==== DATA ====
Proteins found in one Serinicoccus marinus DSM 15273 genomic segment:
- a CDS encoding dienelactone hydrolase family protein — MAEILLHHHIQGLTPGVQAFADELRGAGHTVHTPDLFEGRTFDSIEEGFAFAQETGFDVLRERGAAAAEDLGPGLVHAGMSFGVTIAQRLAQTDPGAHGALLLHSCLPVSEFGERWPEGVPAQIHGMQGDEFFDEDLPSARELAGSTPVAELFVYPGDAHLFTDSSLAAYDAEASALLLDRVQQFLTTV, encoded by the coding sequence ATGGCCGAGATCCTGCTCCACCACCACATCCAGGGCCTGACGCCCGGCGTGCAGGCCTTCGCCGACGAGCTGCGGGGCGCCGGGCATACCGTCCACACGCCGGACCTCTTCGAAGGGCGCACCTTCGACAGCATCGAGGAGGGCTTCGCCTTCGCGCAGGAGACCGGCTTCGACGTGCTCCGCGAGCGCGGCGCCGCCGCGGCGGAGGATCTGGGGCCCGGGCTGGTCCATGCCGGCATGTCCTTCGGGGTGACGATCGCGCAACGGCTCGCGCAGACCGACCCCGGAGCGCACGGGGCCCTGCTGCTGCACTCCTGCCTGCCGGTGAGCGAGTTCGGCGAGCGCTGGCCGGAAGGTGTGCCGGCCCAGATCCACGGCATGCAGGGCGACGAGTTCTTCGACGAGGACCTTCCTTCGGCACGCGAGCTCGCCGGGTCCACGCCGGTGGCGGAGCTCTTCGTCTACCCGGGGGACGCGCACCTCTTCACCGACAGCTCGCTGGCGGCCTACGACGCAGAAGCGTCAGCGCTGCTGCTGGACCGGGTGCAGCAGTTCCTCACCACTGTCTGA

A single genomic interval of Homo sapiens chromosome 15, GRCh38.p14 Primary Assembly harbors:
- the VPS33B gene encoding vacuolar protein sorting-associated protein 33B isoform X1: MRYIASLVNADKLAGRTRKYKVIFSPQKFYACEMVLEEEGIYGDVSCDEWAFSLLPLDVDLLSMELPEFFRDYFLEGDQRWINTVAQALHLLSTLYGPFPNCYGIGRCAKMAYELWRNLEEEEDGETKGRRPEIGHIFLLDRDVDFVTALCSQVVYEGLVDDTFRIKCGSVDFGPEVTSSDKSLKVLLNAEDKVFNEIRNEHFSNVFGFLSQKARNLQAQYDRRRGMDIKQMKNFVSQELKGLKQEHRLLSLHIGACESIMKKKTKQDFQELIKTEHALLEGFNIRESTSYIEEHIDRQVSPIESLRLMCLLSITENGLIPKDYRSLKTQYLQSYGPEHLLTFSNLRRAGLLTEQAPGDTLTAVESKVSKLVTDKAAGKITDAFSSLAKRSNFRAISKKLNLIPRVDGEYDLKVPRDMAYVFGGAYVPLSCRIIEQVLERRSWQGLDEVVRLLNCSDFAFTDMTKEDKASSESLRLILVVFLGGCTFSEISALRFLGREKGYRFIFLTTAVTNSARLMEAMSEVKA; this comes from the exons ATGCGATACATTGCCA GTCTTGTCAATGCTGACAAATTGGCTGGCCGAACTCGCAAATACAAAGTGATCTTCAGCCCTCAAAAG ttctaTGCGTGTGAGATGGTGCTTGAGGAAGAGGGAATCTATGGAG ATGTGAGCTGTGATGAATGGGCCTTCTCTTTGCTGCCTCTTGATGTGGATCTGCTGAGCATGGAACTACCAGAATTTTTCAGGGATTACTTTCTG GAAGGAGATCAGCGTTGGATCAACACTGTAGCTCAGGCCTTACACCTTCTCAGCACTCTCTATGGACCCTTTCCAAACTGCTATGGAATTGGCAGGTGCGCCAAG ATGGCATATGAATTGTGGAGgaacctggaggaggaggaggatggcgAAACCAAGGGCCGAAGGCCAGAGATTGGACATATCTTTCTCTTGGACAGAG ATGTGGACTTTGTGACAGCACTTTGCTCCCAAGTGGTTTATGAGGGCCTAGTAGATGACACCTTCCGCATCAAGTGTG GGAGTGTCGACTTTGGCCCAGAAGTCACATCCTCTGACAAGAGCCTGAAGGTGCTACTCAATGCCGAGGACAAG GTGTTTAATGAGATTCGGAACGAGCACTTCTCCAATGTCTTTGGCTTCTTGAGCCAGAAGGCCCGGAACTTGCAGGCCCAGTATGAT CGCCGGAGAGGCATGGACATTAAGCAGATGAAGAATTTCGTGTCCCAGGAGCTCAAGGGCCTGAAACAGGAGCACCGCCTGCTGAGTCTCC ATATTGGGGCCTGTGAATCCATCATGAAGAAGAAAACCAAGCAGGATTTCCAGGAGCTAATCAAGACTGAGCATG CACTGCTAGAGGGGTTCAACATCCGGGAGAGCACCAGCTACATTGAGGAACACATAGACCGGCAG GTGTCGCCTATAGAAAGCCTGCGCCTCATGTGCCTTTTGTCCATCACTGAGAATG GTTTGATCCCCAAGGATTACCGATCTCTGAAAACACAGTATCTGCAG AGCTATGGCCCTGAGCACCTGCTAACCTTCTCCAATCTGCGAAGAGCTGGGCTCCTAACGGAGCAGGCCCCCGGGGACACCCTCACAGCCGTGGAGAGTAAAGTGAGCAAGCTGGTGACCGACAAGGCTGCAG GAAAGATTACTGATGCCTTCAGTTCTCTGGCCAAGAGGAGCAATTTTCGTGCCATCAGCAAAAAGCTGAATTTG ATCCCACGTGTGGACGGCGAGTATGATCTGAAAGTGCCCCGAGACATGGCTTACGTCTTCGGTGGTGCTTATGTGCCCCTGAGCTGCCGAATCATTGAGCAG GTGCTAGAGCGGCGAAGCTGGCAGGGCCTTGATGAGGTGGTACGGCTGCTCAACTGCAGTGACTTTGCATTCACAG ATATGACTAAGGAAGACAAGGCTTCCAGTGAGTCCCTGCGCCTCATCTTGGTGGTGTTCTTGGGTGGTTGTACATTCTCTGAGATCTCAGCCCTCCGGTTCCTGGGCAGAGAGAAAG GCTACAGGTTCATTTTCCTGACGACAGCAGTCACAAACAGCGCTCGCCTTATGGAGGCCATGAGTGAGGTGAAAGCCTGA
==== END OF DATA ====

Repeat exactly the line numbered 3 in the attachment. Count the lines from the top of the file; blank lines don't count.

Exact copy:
A single genomic interval of Homo sapiens chromosome 15, GRCh38.p14 Primary Assembly harbors: